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Autosomal Inheritance

AutosomalRecessive

The Human Genome is a complex and intricate environment that, through mutations, inheritance, and relative strengths of genes, can change and develop over time. Sometimes, these changes prove valuable, an example being the loss of hair in humans leading to better performance in long distance running, but this change can also prove problematic. These problems caused by genetics are known as Genetic Diseases or Disorders. They can be caused by mutations in a person’s genetic code but they are usually inherited from an individual’s parents. Each parent will supply half of the child’s genetic code, though the exact combination supplied is never repeatable. This variation leads to great diversity in offspring and variation in inherited traits.

Genetic Diseases can occur from either dominant or recessive genes, though each of these is seen in different ways. When there are multiple forms of a gene, each type is called an allele. Because there are two chromosomes, each with one allele, that share responsibilities, we study allele pairing as a way to study a person’s genotype, allele combination. Different alleles often have different strengths in how they appear in an organism’s phenotype, or displayed traits. To study a child’s potential genotype, we first try to determine the parent’s genotype. To find an organism’s genotype, we often look at the phenotype and compare that to statistical probabilities. This system does have some errors as if one allele is dominant, then regardless of the other allele, the trait will appear in the phenotype. Allele pairing has specific vocabulary that represents different possible combinations. If the alleles are both the same, dominant or recessive, than it is a homozygous pair, dominant or recessive. If the alleles are different, then the combination is called a heterozygous pair. When trying to determine the genotype of an organism, we have to use phenotypic data of the family, and a system known as punnett squares to help determine the potential genotype of an individual.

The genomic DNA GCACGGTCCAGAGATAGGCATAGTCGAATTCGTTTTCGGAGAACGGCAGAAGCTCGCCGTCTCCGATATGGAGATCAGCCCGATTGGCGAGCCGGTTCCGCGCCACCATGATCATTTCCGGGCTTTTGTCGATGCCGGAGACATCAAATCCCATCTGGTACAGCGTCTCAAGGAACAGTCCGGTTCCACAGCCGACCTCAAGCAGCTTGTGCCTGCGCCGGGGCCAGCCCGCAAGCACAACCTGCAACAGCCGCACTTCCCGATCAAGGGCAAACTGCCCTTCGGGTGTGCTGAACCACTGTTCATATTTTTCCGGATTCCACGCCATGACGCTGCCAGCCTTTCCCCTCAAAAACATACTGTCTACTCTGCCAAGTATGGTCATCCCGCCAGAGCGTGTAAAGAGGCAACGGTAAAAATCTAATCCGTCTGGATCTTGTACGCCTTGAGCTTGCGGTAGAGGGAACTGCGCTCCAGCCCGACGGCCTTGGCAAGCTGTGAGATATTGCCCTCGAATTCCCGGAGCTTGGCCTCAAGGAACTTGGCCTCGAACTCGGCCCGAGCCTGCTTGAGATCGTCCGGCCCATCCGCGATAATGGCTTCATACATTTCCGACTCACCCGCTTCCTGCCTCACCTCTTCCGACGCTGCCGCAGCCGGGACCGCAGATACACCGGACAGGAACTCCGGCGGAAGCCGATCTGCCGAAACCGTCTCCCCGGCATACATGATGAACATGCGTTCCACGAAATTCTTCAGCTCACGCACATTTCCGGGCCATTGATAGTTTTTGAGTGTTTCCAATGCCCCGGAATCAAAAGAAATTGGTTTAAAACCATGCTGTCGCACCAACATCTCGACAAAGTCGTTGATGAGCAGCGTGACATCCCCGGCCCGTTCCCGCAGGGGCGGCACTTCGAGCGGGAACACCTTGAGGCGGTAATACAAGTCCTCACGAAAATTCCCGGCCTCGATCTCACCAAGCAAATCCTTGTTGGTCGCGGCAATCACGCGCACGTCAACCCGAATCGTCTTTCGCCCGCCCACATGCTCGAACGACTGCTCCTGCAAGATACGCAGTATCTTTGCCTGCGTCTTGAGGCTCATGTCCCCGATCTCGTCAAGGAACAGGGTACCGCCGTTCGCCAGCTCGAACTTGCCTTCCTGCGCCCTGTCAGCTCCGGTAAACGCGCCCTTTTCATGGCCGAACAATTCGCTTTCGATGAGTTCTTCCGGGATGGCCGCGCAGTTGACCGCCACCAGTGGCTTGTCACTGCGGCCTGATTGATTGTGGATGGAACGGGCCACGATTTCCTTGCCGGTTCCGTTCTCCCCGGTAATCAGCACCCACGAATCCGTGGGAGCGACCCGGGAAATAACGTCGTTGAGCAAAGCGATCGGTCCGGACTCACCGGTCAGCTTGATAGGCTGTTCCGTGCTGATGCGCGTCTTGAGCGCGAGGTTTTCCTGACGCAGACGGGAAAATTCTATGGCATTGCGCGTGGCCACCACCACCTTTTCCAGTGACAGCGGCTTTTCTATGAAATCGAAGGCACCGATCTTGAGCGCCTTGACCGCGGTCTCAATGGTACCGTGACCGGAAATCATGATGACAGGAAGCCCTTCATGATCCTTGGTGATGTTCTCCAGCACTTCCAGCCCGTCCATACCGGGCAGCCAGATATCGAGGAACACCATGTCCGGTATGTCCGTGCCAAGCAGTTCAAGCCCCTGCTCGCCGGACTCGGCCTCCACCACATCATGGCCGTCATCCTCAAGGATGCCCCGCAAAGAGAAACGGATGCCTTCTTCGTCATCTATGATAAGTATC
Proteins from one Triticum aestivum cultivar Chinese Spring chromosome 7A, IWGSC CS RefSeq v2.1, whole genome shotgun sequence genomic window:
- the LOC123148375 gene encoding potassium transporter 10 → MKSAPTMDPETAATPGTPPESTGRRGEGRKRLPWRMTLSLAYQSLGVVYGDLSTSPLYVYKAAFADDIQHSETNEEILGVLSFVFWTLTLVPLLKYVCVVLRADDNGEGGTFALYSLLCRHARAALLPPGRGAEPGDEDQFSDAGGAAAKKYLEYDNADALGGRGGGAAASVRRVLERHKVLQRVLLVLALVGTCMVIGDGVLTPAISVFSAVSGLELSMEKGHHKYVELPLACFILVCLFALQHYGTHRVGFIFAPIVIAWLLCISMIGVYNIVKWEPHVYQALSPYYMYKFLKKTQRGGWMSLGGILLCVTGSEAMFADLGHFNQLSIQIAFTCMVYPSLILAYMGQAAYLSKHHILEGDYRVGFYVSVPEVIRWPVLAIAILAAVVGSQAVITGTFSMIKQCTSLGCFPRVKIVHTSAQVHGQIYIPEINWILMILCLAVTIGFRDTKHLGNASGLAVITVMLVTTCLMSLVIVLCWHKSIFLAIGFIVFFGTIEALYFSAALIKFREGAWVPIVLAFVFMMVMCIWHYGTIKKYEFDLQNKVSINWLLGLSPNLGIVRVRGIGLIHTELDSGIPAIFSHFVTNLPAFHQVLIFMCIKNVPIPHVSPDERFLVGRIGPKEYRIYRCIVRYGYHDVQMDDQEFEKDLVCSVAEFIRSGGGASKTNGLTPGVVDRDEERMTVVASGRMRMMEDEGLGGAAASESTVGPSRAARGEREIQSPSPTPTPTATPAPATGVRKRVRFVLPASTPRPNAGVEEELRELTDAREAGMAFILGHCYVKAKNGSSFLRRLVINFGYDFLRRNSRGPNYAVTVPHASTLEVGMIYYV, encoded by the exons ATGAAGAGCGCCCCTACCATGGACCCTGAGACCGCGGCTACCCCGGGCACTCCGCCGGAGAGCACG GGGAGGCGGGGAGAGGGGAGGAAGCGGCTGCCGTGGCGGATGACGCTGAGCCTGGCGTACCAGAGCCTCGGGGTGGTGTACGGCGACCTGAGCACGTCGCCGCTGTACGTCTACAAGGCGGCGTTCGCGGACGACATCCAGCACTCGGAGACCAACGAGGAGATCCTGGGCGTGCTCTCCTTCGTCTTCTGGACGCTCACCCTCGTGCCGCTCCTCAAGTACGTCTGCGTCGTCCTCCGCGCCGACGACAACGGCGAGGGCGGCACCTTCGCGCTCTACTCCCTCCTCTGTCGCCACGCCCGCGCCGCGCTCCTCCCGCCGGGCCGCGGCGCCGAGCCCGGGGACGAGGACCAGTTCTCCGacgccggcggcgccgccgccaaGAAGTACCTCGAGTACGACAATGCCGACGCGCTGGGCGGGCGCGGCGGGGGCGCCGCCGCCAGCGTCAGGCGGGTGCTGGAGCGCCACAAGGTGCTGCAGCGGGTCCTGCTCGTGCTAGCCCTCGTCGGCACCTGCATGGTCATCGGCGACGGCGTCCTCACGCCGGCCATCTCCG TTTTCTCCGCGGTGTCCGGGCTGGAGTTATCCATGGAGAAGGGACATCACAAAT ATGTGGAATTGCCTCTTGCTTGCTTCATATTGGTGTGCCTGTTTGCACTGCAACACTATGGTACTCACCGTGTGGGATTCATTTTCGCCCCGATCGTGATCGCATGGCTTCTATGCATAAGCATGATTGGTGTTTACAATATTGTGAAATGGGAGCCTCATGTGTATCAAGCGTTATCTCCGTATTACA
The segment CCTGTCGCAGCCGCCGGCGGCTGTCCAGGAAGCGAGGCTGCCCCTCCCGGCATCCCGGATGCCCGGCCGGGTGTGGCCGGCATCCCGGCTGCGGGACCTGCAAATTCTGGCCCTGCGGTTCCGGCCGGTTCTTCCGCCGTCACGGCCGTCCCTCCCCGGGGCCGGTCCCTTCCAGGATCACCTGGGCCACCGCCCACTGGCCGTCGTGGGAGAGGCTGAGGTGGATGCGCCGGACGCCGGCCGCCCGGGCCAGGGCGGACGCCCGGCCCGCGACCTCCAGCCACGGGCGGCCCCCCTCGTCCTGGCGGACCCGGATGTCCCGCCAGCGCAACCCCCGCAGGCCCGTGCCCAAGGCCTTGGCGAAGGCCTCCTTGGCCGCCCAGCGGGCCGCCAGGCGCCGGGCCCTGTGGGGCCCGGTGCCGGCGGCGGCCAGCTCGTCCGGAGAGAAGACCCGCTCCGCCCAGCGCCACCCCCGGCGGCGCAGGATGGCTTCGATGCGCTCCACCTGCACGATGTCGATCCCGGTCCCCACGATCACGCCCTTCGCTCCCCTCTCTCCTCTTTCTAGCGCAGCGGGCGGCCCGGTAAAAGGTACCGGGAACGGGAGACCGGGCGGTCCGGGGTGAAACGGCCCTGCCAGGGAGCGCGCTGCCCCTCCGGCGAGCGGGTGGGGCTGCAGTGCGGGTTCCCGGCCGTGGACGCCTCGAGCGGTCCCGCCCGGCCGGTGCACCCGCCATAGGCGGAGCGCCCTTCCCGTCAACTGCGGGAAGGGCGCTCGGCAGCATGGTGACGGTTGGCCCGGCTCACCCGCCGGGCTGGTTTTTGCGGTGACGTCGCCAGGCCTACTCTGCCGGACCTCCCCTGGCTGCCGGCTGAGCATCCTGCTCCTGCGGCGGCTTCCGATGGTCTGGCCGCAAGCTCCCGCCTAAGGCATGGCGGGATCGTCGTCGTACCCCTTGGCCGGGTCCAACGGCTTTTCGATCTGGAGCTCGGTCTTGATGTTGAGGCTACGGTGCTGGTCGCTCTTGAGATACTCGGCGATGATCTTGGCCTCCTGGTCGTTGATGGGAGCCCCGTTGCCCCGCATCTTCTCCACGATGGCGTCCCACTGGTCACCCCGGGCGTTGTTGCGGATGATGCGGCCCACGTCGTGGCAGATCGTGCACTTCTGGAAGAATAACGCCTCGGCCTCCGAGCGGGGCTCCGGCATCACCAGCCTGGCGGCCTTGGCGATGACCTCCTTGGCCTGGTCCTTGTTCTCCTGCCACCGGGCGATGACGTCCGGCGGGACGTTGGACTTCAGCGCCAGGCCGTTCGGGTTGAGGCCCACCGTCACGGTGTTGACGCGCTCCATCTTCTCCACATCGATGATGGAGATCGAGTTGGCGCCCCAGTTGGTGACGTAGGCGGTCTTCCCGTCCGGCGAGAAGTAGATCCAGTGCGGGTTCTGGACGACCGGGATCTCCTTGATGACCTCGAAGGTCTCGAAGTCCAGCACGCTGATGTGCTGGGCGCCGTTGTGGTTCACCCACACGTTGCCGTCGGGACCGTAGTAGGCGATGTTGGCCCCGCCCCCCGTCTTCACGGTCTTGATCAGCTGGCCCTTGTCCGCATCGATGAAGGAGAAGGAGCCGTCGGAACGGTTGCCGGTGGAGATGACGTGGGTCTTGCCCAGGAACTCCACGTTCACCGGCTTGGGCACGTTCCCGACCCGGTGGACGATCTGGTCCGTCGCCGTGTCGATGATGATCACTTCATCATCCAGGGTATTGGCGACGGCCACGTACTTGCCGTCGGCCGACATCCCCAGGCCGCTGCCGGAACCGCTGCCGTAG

In the following diagram, squares represent males and circles represent females, black represents affected and white represents unaffected. We know the trait is recessive and this allows us to determine the genotype of many individuals.

We start with the affected individuals. We know that the trait is recessive so person 1, 4, 5, 10, 11, 13, 17, 18, and 19 are all homozygous recessive; they all have two recessive alleles.

Now we work backwards. We know 3, 6, 7, 8, 9, 12, and 14 are all heterozygous, also known as carriers. We know 3, 6, 8, and 9 are carriers because while they do not show the trait, they have children who do, meaning they must carry the trait. We also know 6, 7, 9, 12, and 14 are carriers because they have a parent who shows the trait. If the parent has the trait, they can only pass the recessive allele to their children, meaning that every child is at least a carrier.

Data like this chart can enlighten researchers as to the genotype of an individual but for some people, we can only guess at best. For person 15 and 16, we know both parents are carriers because they have a child who has the trait, but we don’t know if 15 and 16 are carriers because they can be Heterozygous or Homozygous Dominant and will appear the same. To evaluate the statistical chance towards a genotype, scientists can use a Punnett Square, a table that allows comparison of potential genotype. We first have to know the genotype of each parent. We know that both parents are Heterozygous as seen above allowing us to make our chart.

 

T t
T TT Tt
t Tt tt

 

In the chart, the top row represents one parent and the left column represents the other. We are using capital T’s to indicate the dominant trait and normal t’s to represent the recessive trait. The inner spots represent the potential genotype of the child depending on the allele given by each parent. As we can see, three out of four potential genotypes will result in the dominant phenotype, while only one of four will result in the recessive phenotype. One in two children will likely be carriers. It is important to know that this data is statistical and the genotype of one child has no impact on the genotype of another. This explains why we can’t determine the genotype of person 2. Person 2 has no children with the trait but is breeding with person 1, who does. Person 2 could be a carrier who has not passed on the recessive trait, or she could be Homozygous Dominant, not giving her an opportunity to pass on the gene.

There are many things that can cause genetic variation but when studying genetic diseases and disorders, most diseases can be traced backwards through the family line. We must study the family history of an individual to understand conditions and traits.

 

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